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AlphaCredit’s latest SoftBank-led equity round worth over US$100 million is a done deal

Don't worry, we speak : Español (Spanish), too!

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Contxto – Lots of the cast of characters you’ve come to love and hate are back, but this time with some pretty good news.

Mexico’s AlphaCredit, a fintech catering to underserved demographics, has officially closed an investment led by SoftBank.

The Series B round was announced in earlier this year, but has just been confirmed after the pair got the go-ahead from Mexico’s anti-trust body, Cofece. (Unlike SoftBank’s last run-in with the Mexican institution, resulting in a wrist-slap worth a few hundred thousand dollars.)

Nowhere to go but up

The equity financing round was announced to be worth more than MXN$2.4 billion (approximately US$100 million).

One would expect this to be linked to the absence of names when mentioning the other “existing and new investors” who contributed to the round beyond the leading Japanese outfit. 

Therefore, we can assume two basic facts:

  1. That the amount will most likely be higher than the announced US$100 million
  2. AlphaCredit has some money to play around with

That much was confirmed by the fintech’s Co-founder and Co-CEO, José Luis Orozco:

This capitalization, in addition to the US$400 million in senior notes offering completed in February, places us in a solid financial position to continue providing support to our clients during the current liquidity crisis as a result of the Covid-19 pandemic.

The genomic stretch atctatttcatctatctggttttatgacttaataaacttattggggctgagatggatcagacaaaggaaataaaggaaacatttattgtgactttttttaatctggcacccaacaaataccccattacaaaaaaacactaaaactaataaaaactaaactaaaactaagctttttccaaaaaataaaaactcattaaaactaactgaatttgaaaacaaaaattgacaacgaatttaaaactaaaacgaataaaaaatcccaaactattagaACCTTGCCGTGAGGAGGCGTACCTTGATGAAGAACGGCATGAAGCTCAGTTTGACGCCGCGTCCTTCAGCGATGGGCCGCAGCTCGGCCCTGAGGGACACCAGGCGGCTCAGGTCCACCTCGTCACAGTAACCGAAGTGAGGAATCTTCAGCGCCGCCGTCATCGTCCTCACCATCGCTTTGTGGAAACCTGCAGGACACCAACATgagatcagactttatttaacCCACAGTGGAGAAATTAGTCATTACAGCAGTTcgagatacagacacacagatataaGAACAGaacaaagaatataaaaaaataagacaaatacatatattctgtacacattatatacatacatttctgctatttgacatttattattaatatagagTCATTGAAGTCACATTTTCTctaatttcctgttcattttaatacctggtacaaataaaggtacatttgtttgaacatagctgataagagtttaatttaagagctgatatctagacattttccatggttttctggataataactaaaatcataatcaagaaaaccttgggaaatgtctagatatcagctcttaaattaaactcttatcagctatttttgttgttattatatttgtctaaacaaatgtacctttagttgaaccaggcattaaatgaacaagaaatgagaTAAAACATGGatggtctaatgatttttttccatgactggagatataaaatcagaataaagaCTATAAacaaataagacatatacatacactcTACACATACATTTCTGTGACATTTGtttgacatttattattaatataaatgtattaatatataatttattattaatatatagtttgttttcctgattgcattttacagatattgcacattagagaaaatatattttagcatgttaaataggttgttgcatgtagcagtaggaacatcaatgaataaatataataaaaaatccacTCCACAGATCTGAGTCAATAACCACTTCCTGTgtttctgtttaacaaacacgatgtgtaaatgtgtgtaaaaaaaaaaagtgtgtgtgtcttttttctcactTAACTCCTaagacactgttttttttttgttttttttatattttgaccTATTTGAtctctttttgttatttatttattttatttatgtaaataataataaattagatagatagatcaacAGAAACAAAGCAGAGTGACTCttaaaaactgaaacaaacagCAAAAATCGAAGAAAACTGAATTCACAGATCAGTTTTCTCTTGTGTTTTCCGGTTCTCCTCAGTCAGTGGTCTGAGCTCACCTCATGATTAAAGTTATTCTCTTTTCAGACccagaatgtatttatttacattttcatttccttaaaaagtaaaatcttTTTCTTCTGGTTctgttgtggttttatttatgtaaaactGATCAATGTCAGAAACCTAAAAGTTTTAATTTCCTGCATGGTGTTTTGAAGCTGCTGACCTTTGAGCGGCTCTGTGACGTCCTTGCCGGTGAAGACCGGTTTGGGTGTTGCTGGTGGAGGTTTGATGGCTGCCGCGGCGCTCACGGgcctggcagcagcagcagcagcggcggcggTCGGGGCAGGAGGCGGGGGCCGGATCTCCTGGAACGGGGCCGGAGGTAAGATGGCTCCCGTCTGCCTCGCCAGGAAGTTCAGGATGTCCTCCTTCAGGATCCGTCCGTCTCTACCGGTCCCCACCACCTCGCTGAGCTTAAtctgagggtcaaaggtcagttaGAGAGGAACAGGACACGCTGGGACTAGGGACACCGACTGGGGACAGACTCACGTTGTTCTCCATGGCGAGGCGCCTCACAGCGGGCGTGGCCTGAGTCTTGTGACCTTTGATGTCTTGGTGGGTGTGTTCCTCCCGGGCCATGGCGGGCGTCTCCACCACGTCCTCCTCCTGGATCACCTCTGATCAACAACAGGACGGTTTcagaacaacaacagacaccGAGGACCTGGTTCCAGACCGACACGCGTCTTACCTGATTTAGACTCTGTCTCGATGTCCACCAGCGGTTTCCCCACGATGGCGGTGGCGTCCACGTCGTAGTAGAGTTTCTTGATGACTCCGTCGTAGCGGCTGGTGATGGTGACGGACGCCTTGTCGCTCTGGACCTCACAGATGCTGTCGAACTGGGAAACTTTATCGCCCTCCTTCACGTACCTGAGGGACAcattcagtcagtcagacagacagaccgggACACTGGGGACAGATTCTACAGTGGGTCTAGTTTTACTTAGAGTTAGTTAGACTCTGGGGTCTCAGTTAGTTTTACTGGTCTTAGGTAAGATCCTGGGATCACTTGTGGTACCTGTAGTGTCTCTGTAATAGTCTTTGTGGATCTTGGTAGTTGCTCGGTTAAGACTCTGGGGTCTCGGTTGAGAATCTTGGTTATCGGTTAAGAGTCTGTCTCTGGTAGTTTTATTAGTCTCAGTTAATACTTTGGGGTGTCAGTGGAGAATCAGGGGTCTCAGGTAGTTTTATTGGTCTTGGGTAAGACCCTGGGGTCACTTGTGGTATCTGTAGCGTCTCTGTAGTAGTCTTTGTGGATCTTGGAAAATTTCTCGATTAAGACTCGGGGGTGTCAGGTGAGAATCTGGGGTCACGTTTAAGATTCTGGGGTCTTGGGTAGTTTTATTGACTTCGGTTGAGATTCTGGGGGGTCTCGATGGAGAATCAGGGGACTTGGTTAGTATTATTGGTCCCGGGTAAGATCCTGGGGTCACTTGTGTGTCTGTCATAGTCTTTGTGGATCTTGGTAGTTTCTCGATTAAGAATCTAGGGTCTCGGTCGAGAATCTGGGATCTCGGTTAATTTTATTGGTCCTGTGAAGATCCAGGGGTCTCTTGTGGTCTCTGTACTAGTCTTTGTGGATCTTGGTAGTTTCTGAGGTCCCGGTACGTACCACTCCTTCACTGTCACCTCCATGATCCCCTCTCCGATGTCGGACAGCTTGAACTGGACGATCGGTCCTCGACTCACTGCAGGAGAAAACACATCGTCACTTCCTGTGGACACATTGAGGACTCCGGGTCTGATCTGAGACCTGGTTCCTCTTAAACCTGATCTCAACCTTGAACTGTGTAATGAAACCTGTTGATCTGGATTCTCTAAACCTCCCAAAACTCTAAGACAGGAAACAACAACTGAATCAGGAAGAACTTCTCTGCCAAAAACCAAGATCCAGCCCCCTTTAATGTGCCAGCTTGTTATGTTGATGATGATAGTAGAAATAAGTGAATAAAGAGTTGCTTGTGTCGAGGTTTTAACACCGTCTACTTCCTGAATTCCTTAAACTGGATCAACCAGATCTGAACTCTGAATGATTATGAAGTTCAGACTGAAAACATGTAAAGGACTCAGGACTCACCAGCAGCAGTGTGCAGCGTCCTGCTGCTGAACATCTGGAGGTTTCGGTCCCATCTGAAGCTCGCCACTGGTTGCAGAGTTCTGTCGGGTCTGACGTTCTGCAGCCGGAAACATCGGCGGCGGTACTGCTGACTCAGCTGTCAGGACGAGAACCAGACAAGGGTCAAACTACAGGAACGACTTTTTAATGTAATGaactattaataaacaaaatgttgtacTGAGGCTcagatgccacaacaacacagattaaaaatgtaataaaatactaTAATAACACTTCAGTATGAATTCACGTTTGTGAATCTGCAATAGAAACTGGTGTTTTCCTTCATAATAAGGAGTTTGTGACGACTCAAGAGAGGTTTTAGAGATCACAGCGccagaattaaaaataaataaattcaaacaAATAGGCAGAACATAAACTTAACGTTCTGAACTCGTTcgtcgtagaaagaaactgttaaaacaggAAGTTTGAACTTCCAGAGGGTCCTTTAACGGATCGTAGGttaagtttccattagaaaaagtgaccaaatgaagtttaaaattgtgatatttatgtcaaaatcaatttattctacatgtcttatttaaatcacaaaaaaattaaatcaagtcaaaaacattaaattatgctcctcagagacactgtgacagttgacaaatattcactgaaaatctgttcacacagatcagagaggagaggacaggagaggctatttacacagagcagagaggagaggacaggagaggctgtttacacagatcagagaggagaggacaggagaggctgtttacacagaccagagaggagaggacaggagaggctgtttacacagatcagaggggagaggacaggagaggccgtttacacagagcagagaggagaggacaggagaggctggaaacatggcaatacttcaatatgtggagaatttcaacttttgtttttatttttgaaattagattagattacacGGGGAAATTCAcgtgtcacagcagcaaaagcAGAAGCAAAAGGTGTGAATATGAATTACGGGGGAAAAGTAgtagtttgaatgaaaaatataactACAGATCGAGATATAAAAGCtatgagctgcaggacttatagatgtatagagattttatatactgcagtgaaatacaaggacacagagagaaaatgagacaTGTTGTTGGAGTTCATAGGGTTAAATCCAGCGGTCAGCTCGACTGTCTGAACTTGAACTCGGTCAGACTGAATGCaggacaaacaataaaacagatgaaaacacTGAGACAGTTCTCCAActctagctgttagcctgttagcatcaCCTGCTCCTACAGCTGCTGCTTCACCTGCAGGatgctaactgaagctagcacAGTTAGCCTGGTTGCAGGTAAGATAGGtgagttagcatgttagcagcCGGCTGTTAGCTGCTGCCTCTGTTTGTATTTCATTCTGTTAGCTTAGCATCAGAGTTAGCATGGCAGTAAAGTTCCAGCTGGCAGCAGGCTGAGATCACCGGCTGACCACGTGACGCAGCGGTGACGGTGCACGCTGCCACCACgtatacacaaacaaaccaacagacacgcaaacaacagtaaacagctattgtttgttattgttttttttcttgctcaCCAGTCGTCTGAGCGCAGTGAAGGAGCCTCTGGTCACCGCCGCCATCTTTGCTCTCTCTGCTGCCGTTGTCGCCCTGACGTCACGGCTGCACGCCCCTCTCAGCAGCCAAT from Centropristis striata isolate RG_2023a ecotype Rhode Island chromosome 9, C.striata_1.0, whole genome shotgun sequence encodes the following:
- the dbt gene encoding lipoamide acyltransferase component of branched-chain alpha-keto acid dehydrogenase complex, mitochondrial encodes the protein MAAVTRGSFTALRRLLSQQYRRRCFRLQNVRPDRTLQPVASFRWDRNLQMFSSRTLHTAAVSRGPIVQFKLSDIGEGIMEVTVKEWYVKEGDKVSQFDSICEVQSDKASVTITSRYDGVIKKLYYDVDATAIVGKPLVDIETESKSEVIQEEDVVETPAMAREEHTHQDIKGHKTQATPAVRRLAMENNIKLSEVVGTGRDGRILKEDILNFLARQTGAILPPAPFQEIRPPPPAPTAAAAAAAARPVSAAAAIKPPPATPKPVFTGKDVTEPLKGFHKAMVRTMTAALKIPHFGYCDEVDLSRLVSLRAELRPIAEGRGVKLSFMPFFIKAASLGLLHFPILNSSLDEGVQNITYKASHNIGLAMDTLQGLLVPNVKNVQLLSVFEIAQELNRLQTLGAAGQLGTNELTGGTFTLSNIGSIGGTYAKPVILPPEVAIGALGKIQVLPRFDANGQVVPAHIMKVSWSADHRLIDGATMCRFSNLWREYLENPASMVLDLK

José Luis Orozco

Rise of the planet of the fintechs

AlphaCredit provides financial services to segments underserved by traditional banking institutions. It specializes in consumer lending and financing for small and medium enterprises (SMEs). 

If this feels like it rings a bell, it is because this company does some very to a Colombian startup I described in a piece I wrote only yesterday. Way back then, we found out that R5 had secured its own—though smaller—round of investment.

Many of the companies’ features were the same: their demographic focus, their attractiveness to investors, the general fintechness of it all. Take a look at Orozco detailing a similarly overlooked potential customer base in Mexico as in Colombia:

It makes one wonder, are we witnessing a crisis-driven golden age of fintech?

Well, if search rates are anything to go by then the answer is a resounding yes. In the first three months of 2020, “finance and business” sites have seen a 42 percent uptick in hits, according to Axios. 

However, look a bit closer and it might be a very specific type of fintech getting the upper hand in these tough times. 

Indeed, it is important to note who R5 and AlphaCredit cater to. As people increasingly lose their jobs and face salary cuts going forward, the ranks of the “underserved” will continue to swell, growing the customer pool these specific fintechs work for. 

Let’s hope the investments hold a steady upward tendency as well, otherwise, there’ll be hell to pay for. 

Related articles: Tech and startups from Mexico!


Alejandro González Ormerod
Historian, writer, and editor from Mexico City. He was a book publisher, academic, and cheesemonger before joining Contxto. Still deciding on which Latin American country to visit next; food and fun are the main criteria.


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